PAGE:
Fundamentals and development of bitcoin seems to be stronger then ever.
The future of Lightning is looking bright. 😎 Watchtowers, Splicing, AMP, better bitcoin user experience. ⚡️
We wrote a primer for people to learn about how Lightning will work for the end user: https://t.co/MsuHyrE8PC
— elizabeth stark (@starkness) May 2, 2018
Here are more technical descriptions for the techno-geeks interested.
most of us dont care about the details of SMTP protocol to send emails but incase your wondering 😉
looks like we are creating our own digital universe of lightning nodes, its godlike.
Payment channels –
the primary building block for Lightning is the concept of payment channels, which allow for fast, low-cost transactions that leverage the security of an underlying blockchain (bitcoin, in the case of Carol and Bloomingblocks).
Smart contracts –
within payment channels, Lightning uses a form of “smart contract”, which is a cryptographically secured promise to deliver funds. Lightning’s primary contract is the Hash Time Locked Contract (HTLC), which is enforced by the bitcoin blockchain. HTLCs allow for Lightning payments to be sent across multiple channels (a multi-hop payment). More information about payment channels and HTLCs can be found in this article.
Routing nodes –
as mentioned above, Carol connects to the Lightning Network through a set of routing nodes (by default, Autopilot will create channels with five nodes). A routing node is a computer intended to be online at all times, and that facilitates the sending of payments for other users. Bloomingblocks is also connected to the network via its own set of routing nodes. Through a process that’s analogous to finding connections between people in “Six Degrees of Separation,” Carol’s Lightning App automatically determines which nodes link her with Bloomingblocks, and Carol’s transaction is sent across that series of links. The next post in this series will provide more information about routing nodes, channel balance and the routing network.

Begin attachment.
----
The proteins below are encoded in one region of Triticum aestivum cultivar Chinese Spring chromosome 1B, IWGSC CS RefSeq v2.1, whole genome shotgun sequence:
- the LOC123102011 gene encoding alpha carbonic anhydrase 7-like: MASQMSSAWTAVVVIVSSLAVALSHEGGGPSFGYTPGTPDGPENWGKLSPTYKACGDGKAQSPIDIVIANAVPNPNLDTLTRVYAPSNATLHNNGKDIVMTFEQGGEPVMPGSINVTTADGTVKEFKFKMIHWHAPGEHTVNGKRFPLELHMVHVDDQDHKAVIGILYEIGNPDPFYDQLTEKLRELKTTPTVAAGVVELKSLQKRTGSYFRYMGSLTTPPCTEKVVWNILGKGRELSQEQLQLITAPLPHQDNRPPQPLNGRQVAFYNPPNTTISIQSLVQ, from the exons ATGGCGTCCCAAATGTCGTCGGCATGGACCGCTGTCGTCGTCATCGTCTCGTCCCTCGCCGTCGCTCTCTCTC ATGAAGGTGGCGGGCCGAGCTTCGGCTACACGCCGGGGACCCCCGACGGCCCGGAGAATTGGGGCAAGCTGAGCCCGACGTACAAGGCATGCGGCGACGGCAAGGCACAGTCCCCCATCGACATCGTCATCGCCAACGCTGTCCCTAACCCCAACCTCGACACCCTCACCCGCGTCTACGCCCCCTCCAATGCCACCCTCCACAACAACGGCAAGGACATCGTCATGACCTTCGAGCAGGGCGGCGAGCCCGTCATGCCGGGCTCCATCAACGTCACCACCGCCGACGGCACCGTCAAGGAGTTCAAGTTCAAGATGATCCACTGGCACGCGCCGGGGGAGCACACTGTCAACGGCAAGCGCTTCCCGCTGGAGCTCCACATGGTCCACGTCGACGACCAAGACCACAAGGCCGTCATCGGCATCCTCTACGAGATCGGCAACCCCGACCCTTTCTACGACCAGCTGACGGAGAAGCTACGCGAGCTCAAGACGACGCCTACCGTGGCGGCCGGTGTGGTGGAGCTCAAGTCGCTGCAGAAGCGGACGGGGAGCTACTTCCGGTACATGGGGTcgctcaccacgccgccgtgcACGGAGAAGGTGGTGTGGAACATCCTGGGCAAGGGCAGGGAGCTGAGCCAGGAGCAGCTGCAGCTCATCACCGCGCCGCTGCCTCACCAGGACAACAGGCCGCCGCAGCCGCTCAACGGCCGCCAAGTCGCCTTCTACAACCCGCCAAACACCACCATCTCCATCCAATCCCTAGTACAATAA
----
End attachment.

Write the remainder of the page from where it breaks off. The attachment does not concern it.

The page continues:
Carol’s Lightning App uses a security system called a “watchtower”. Watchtowers provide protection in case something goes wrong with one of Carol’s payment channels while she’s disconnected from the internet for an extended period of time (multiple days). If this kind of network error happens, one of Carol’s watchtowers will automatically handle the recovery process for Carol. More details about watchtowers will be included in an upcoming blog post as well.
In the case that Carol would like to pay a merchant that accepts on-chain bitcoin but who isn’t yet Lightning-enabled, she can use “splicing”, which allows for an on-chain payment out of a channel without requiring that the channel itself be closed. Splicing allows for a seamless transition between on-chain and off-chain (Lightning) transactions. A future post on splicing will be forthcoming.
Atomic Multipath Payments (AMP) – AMP will also be the subject of an upcoming blog post. AMP allows large payments to be split into multiple small payments, each of which is sent via a different route through the network. The payment recipient combines all of the payments together, rejecting or accepting them as if they were a single transaction. To the user, AMPs are handled automatically behind the scenes.
Again, as an end user, Carol doesn’t need to know about any of these concepts to use Lightning, any more than an internet user needs to understand HTTP, TCP/IP, TLS, BGP and all of the other technologies that make surfing the web possible.
What are your thoughts on the developments of bitcoin?